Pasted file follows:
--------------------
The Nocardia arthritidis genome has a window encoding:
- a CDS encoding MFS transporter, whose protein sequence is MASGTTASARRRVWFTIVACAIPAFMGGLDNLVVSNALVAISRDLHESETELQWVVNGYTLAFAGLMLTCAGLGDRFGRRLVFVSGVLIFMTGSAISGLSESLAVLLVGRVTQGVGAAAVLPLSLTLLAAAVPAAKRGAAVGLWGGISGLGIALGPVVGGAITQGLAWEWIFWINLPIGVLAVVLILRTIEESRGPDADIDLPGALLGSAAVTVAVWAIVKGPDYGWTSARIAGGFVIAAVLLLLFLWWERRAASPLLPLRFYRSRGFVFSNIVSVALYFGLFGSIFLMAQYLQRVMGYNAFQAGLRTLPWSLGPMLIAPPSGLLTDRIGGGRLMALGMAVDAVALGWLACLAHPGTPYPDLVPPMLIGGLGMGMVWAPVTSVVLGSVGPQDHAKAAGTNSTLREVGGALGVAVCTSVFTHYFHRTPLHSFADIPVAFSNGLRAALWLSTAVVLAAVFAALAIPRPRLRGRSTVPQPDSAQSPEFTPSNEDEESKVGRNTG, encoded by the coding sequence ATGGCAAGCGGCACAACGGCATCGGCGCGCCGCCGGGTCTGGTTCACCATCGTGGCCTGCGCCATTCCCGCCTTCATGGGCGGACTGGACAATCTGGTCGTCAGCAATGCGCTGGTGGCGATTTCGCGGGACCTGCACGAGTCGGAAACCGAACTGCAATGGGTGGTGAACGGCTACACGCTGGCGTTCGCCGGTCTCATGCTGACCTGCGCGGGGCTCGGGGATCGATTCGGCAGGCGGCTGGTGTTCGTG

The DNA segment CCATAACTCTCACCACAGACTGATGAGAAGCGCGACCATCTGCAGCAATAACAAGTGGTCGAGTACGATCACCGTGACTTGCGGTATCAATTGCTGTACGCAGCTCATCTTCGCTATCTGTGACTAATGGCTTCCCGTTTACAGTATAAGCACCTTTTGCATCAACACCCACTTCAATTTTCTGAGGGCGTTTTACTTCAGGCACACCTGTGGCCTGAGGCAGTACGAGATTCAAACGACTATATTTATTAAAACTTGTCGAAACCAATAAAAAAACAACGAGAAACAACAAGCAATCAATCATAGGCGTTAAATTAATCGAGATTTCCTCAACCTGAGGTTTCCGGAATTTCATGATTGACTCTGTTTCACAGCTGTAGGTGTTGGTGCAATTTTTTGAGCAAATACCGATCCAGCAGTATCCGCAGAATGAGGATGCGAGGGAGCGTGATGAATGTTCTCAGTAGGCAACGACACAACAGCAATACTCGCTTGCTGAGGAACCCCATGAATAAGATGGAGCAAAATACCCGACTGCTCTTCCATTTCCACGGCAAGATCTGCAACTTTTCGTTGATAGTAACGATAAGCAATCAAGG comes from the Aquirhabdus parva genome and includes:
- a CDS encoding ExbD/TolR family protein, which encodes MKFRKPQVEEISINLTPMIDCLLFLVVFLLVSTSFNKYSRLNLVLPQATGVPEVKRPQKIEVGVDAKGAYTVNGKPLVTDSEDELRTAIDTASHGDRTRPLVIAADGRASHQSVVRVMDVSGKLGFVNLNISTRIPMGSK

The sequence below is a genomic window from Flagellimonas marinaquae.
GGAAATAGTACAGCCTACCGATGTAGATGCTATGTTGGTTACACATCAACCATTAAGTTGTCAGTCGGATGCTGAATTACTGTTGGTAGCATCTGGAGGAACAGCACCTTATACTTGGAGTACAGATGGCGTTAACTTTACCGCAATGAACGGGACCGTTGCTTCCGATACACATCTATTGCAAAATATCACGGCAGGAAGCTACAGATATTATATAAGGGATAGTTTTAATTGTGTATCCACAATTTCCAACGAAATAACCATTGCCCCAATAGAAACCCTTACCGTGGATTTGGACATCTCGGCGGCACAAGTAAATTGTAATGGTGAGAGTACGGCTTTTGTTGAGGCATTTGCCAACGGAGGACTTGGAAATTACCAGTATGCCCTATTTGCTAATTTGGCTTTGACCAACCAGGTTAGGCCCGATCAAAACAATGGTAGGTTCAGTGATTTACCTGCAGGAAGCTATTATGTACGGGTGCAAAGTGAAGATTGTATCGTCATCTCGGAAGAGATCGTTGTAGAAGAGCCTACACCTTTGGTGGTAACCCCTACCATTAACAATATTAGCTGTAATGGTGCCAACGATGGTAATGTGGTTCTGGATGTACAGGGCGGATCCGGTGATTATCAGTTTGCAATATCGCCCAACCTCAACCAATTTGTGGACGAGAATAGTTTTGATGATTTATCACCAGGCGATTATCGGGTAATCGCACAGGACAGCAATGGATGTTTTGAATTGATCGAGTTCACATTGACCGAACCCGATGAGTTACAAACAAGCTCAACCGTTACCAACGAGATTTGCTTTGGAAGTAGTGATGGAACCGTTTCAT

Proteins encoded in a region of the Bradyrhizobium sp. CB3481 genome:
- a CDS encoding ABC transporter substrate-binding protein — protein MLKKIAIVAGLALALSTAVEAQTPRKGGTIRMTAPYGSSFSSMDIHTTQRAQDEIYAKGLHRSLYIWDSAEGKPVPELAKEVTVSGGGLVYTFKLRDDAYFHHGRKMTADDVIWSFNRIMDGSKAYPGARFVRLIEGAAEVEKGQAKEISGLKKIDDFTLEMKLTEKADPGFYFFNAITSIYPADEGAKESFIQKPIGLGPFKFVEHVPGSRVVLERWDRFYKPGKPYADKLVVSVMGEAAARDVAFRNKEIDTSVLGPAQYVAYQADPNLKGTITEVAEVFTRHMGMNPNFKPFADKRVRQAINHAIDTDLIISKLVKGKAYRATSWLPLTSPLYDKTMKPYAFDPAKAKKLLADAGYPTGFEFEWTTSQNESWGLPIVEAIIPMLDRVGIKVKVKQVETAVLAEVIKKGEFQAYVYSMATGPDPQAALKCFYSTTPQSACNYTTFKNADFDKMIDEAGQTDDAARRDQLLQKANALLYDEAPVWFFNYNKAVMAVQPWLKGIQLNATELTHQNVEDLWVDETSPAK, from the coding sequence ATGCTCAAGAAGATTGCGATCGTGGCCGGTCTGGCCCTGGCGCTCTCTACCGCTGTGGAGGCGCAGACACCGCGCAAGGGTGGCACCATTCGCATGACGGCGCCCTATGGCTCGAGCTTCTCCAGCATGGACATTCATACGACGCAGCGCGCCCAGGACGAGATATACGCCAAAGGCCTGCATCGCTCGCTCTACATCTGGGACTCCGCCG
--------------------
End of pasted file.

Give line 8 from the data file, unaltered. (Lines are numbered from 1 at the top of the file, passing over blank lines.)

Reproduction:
- a CDS encoding ABC transporter substrate-binding protein — protein MLKKIAIVAGLALALSTAVEAQTPRKGGTIRMTAPYGSSFSSMDIHTTQRAQDEIYAKGLHRSLYIWDSAEGKPVPELAKEVTVSGGGLVYTFKLRDDAYFHHGRKMTADDVIWSFNRIMDGSKAYPGARFVRLIEGAAEVEKGQAKEISGLKKIDDFTLEMKLTEKADPGFYFFNAITSIYPADEGAKESFIQKPIGLGPFKFVEHVPGSRVVLERWDRFYKPGKPYADKLVVSVMGEAAARDVAFRNKEIDTSVLGPAQYVAYQADPNLKGTITEVAEVFTRHMGMNPNFKPFADKRVRQAINHAIDTDLIISKLVKGKAYRATSWLPLTSPLYDKTMKPYAFDPAKAKKLLADAGYPTGFEFEWTTSQNESWGLPIVEAIIPMLDRVGIKVKVKQVETAVLAEVIKKGEFQAYVYSMATGPDPQAALKCFYSTTPQSACNYTTFKNADFDKMIDEAGQTDDAARRDQLLQKANALLYDEAPVWFFNYNKAVMAVQPWLKGIQLNATELTHQNVEDLWVDETSPAK, from the coding sequence ATGCTCAAGAAGATTGCGATCGTGGCCGGTCTGGCCCTGGCGCTCTCTACCGCTGTGGAGGCGCAGACACCGCGCAAGGGTGGCACCATTCGCATGACGGCGCCCTATGGCTCGAGCTTCTCCAGCATGGACATTCATACGACGCAGCGCGCCCAGGACGAGATATACGCCAAAGGCCTGCATCGCTCGCTCTACATCTGGGACTCCGCCG